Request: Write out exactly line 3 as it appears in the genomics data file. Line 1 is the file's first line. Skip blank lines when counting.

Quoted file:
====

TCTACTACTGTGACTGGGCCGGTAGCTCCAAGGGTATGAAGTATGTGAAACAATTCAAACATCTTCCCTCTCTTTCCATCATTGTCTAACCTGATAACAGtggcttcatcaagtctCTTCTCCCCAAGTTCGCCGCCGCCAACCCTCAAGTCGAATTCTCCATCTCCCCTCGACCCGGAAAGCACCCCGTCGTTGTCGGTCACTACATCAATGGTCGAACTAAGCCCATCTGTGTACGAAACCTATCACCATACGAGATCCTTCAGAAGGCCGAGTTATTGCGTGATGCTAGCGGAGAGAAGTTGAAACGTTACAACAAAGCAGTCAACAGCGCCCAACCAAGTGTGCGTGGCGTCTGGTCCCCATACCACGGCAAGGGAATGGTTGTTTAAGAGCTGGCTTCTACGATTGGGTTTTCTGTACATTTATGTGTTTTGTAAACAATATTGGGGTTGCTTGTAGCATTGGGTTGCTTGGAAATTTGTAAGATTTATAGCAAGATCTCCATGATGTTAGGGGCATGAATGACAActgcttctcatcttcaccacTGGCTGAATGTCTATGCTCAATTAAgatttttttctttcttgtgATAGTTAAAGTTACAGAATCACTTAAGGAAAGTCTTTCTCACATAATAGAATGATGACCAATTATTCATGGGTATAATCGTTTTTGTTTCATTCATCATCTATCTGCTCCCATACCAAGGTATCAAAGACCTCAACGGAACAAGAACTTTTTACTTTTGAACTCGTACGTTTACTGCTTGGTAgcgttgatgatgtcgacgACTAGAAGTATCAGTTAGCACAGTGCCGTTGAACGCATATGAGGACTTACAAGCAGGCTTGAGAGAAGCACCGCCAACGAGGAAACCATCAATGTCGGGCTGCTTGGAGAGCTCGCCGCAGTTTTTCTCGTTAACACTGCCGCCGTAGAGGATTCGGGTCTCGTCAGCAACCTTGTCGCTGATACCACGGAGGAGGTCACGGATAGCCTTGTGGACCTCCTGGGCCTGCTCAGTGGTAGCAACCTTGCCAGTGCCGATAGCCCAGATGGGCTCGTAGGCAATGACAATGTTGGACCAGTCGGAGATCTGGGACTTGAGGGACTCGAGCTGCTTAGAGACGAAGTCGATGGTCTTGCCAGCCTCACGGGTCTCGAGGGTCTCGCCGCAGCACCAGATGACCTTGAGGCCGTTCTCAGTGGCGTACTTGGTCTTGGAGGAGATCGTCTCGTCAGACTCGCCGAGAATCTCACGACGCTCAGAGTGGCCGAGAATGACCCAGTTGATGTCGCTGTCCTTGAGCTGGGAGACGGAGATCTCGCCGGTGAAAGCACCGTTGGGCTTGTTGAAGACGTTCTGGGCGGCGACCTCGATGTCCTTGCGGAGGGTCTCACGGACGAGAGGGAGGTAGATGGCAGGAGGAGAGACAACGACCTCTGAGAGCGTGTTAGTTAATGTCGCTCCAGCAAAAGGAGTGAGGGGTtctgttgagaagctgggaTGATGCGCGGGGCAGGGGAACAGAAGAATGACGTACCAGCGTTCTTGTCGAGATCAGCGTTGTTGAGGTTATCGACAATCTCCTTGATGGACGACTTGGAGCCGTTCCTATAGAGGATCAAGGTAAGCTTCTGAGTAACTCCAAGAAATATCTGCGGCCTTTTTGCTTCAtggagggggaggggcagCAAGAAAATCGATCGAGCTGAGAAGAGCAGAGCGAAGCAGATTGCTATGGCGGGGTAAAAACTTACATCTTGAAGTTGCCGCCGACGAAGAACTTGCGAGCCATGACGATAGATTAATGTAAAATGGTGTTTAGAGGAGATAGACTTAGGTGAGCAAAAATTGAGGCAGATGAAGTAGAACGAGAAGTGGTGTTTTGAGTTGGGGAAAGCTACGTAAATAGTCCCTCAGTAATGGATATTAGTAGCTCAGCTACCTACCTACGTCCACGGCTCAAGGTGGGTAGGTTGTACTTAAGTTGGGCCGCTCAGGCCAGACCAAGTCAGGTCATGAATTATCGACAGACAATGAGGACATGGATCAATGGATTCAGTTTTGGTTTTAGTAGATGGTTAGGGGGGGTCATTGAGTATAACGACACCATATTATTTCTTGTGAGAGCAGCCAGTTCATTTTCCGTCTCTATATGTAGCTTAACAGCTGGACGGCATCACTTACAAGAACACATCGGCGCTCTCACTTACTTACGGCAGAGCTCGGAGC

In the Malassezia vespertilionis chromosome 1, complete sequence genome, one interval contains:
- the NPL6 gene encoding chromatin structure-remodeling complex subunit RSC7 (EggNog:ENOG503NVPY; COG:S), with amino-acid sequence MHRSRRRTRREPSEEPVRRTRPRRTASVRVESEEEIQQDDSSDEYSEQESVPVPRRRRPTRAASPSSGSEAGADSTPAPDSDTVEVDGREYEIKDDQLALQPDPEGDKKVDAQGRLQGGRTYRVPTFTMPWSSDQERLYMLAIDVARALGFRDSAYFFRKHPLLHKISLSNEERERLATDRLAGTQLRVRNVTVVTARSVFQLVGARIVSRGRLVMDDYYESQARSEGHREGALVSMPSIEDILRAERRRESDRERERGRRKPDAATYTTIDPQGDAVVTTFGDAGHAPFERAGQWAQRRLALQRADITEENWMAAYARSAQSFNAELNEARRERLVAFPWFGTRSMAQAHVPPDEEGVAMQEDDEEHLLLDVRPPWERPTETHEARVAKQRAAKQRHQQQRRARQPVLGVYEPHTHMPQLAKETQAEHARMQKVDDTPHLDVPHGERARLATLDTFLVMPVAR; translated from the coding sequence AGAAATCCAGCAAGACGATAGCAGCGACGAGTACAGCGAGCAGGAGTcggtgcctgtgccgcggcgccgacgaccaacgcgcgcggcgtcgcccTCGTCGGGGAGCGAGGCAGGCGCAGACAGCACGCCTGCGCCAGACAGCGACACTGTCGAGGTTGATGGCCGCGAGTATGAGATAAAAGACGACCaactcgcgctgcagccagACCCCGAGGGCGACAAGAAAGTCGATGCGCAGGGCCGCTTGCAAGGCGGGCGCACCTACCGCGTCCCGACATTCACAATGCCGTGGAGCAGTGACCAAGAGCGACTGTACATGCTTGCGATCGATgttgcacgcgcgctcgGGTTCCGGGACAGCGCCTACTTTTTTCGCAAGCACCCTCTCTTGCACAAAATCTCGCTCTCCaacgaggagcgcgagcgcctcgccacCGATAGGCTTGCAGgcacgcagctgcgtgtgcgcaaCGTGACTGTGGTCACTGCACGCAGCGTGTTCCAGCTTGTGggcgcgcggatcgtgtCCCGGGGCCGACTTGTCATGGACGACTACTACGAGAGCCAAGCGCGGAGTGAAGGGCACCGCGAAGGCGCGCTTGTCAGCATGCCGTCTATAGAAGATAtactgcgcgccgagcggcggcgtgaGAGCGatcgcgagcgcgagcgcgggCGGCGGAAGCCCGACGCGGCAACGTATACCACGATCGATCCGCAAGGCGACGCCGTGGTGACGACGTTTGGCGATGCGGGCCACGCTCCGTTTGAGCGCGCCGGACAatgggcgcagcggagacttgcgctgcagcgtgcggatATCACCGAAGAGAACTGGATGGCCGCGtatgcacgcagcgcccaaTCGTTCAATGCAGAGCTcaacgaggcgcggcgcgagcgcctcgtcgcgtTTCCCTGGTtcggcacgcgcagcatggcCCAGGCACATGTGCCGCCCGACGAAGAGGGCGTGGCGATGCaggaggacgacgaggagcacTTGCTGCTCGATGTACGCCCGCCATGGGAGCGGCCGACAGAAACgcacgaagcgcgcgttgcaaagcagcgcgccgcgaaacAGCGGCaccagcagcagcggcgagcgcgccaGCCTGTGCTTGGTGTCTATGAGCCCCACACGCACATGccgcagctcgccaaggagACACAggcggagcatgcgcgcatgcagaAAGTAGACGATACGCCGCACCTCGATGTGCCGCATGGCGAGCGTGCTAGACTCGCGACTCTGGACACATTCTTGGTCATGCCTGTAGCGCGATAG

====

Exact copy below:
- the NPL6 gene encoding chromatin structure-remodeling complex subunit RSC7 (EggNog:ENOG503NVPY; COG:S), with amino-acid sequence MHRSRRRTRREPSEEPVRRTRPRRTASVRVESEEEIQQDDSSDEYSEQESVPVPRRRRPTRAASPSSGSEAGADSTPAPDSDTVEVDGREYEIKDDQLALQPDPEGDKKVDAQGRLQGGRTYRVPTFTMPWSSDQERLYMLAIDVARALGFRDSAYFFRKHPLLHKISLSNEERERLATDRLAGTQLRVRNVTVVTARSVFQLVGARIVSRGRLVMDDYYESQARSEGHREGALVSMPSIEDILRAERRRESDRERERGRRKPDAATYTTIDPQGDAVVTTFGDAGHAPFERAGQWAQRRLALQRADITEENWMAAYARSAQSFNAELNEARRERLVAFPWFGTRSMAQAHVPPDEEGVAMQEDDEEHLLLDVRPPWERPTETHEARVAKQRAAKQRHQQQRRARQPVLGVYEPHTHMPQLAKETQAEHARMQKVDDTPHLDVPHGERARLATLDTFLVMPVAR; translated from the coding sequence AGAAATCCAGCAAGACGATAGCAGCGACGAGTACAGCGAGCAGGAGTcggtgcctgtgccgcggcgccgacgaccaacgcgcgcggcgtcgcccTCGTCGGGGAGCGAGGCAGGCGCAGACAGCACGCCTGCGCCAGACAGCGACACTGTCGAGGTTGATGGCCGCGAGTATGAGATAAAAGACGACCaactcgcgctgcagccagACCCCGAGGGCGACAAGAAAGTCGATGCGCAGGGCCGCTTGCAAGGCGGGCGCACCTACCGCGTCCCGACATTCACAATGCCGTGGAGCAGTGACCAAGAGCGACTGTACATGCTTGCGATCGATgttgcacgcgcgctcgGGTTCCGGGACAGCGCCTACTTTTTTCGCAAGCACCCTCTCTTGCACAAAATCTCGCTCTCCaacgaggagcgcgagcgcctcgccacCGATAGGCTTGCAGgcacgcagctgcgtgtgcgcaaCGTGACTGTGGTCACTGCACGCAGCGTGTTCCAGCTTGTGggcgcgcggatcgtgtCCCGGGGCCGACTTGTCATGGACGACTACTACGAGAGCCAAGCGCGGAGTGAAGGGCACCGCGAAGGCGCGCTTGTCAGCATGCCGTCTATAGAAGATAtactgcgcgccgagcggcggcgtgaGAGCGatcgcgagcgcgagcgcgggCGGCGGAAGCCCGACGCGGCAACGTATACCACGATCGATCCGCAAGGCGACGCCGTGGTGACGACGTTTGGCGATGCGGGCCACGCTCCGTTTGAGCGCGCCGGACAatgggcgcagcggagacttgcgctgcagcgtgcggatATCACCGAAGAGAACTGGATGGCCGCGtatgcacgcagcgcccaaTCGTTCAATGCAGAGCTcaacgaggcgcggcgcgagcgcctcgtcgcgtTTCCCTGGTtcggcacgcgcagcatggcCCAGGCACATGTGCCGCCCGACGAAGAGGGCGTGGCGATGCaggaggacgacgaggagcacTTGCTGCTCGATGTACGCCCGCCATGGGAGCGGCCGACAGAAACgcacgaagcgcgcgttgcaaagcagcgcgccgcgaaacAGCGGCaccagcagcagcggcgagcgcgccaGCCTGTGCTTGGTGTCTATGAGCCCCACACGCACATGccgcagctcgccaaggagACACAggcggagcatgcgcgcatgcagaAAGTAGACGATACGCCGCACCTCGATGTGCCGCATGGCGAGCGTGCTAGACTCGCGACTCTGGACACATTCTTGGTCATGCCTGTAGCGCGATAG